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In Bulgaria Opposition candidate tops presidential poll

"We have lost a lot by declaring Russia more or less an enemy," the 53-year-old MiG ace said in a recent radio interview

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A victory for opposition candidate Rumen Radev could see ex-communist Bulgaria tilt more towards Russia play

A victory for opposition candidate Rumen Radev could see ex-communist Bulgaria tilt more towards Russia

(AFP)

Bulgarian Prime Minister Boyko Borisov's candidate for president appeared headed for defeat to a left-leaning opposition candidate in the first round of elections, official results confirmed Monday, setting up a tense November 13 runoff.

Tsetska Tsacheva won 22.0 percent of the vote behind Rumen Radev on 25.7 percent, the candidate of the opposition Socialists, the national election commission said on the basis of over two-thirds of votes counted.

The results were broadly in line with exit polls and projections released late Sunday.

A defeat for Tsacheva would be an embarrassing setback for the centre-right Borisov, 57, the burly former police chief who has been premier since late 2014.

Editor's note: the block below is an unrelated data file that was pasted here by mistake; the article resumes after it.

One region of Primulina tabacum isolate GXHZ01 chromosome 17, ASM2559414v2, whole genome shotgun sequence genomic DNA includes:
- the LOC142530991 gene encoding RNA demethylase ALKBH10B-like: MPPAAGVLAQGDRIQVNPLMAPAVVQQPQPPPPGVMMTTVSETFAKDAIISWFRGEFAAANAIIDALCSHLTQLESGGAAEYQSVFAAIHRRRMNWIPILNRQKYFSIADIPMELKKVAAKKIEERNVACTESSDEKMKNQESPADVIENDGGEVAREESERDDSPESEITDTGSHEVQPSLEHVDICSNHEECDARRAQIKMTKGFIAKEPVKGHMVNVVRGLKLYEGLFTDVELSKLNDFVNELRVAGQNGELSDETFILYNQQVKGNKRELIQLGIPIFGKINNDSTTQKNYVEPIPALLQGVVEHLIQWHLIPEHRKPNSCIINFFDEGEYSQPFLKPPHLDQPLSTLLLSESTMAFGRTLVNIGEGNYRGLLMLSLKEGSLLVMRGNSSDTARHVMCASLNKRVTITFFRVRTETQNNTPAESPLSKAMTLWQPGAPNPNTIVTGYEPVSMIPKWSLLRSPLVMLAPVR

Borisov had said before Sunday's first round that he would resign and call fresh elections if Tsacheva, who is speaker of parliament, failed to beat former air force commander Radev in the first round.

But late Sunday Borisov rolled back on this, saying that he would throw in the towel if Tsacheva, 58, fails to be elected Bulgaria's first female head of state next Sunday.

New elections could plunge the EU's poorest and arguably most corrupt country -- the average monthly salary is just 480 euros ($535) -- into renewed political turmoil.

A victory for Radev could also see ex-communist Bulgaria, which has long walked a tightrope between Moscow and Brussels, tilt more towards Russia. He has called for EU sanctions imposed on Russia over Ukraine to be lifted.

"We have lost a lot by declaring Russia more or less an enemy," the 53-year-old MiG ace said in a recent radio interview.

Radev has also said however that "a necessary improvement in relations with Russia doesn't mean a retreat from Euro-Atlantic values."

The job of Bulgarian president is largely ceremonial but he or she is still a respected figure with some powers.

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